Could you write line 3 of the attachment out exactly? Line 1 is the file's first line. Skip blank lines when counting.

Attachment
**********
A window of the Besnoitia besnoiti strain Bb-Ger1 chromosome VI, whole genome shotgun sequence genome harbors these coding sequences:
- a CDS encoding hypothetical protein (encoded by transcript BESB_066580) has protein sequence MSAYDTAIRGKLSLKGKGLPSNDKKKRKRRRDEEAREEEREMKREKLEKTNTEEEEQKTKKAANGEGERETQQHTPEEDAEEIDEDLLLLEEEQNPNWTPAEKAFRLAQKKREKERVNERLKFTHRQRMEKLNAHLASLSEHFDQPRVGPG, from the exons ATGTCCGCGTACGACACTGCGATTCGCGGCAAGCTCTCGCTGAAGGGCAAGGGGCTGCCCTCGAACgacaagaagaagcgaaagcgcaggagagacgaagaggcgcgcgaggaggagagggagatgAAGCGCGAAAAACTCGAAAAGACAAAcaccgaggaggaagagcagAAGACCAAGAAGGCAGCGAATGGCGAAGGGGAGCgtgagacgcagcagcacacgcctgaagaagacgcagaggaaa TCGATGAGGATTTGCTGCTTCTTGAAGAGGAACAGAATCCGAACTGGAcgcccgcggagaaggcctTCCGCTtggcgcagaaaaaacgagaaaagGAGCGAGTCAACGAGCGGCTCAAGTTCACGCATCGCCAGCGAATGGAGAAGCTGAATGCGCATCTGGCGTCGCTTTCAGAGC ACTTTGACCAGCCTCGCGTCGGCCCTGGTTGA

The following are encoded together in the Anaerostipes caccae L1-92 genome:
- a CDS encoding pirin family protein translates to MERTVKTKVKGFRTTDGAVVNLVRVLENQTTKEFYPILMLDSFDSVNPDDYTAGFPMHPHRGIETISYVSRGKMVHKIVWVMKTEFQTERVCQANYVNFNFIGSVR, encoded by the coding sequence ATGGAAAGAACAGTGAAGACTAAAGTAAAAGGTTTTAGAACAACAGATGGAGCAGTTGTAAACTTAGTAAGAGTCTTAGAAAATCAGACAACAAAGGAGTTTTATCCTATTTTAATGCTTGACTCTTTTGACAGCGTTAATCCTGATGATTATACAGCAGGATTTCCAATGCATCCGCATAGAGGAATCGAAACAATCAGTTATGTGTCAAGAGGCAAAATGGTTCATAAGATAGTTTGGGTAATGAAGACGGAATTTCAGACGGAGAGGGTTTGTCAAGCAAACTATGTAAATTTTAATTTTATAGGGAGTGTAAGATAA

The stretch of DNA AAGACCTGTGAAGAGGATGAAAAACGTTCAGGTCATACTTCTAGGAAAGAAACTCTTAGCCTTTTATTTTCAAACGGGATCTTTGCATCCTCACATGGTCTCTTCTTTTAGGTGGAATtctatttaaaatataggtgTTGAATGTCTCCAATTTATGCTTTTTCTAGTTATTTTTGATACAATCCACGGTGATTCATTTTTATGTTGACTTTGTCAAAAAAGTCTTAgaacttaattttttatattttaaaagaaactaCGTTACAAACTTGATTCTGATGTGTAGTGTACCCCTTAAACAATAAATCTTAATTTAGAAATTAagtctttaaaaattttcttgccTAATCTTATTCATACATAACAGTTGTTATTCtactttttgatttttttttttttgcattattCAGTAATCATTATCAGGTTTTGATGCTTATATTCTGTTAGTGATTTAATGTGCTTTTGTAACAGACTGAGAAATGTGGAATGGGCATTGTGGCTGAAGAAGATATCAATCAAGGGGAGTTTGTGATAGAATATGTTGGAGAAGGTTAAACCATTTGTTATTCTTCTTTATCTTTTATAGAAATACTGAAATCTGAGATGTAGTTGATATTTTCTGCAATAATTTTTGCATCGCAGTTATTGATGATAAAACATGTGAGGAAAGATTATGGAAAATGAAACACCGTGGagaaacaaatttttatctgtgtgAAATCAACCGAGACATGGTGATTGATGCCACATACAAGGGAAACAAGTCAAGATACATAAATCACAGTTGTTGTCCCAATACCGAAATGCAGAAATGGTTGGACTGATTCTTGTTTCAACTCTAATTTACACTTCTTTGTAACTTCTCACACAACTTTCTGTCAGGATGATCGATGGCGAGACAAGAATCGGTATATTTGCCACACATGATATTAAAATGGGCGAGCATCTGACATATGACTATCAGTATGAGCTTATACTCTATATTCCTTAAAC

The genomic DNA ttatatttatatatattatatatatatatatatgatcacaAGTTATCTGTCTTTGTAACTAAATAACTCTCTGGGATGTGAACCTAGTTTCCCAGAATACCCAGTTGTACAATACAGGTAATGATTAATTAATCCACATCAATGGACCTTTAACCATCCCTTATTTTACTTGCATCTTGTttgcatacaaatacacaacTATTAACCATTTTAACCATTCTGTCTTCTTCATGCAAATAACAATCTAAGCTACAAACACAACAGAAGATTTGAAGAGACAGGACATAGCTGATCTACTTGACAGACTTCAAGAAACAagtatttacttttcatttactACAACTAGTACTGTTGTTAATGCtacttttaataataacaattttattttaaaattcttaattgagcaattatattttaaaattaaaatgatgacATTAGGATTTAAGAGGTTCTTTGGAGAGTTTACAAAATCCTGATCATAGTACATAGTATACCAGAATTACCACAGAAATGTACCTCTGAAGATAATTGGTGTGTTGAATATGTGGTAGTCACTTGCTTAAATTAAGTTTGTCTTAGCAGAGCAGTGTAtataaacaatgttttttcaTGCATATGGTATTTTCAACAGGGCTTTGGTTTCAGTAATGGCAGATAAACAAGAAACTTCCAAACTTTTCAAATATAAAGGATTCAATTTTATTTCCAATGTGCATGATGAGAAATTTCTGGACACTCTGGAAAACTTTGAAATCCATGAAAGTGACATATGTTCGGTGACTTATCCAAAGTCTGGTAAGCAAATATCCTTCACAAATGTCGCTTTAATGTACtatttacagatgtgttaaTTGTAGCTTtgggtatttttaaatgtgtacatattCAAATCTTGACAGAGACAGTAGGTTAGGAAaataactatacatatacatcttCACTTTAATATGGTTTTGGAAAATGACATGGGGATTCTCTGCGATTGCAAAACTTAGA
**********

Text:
The following are encoded together in the Anaerostipes caccae L1-92 genome: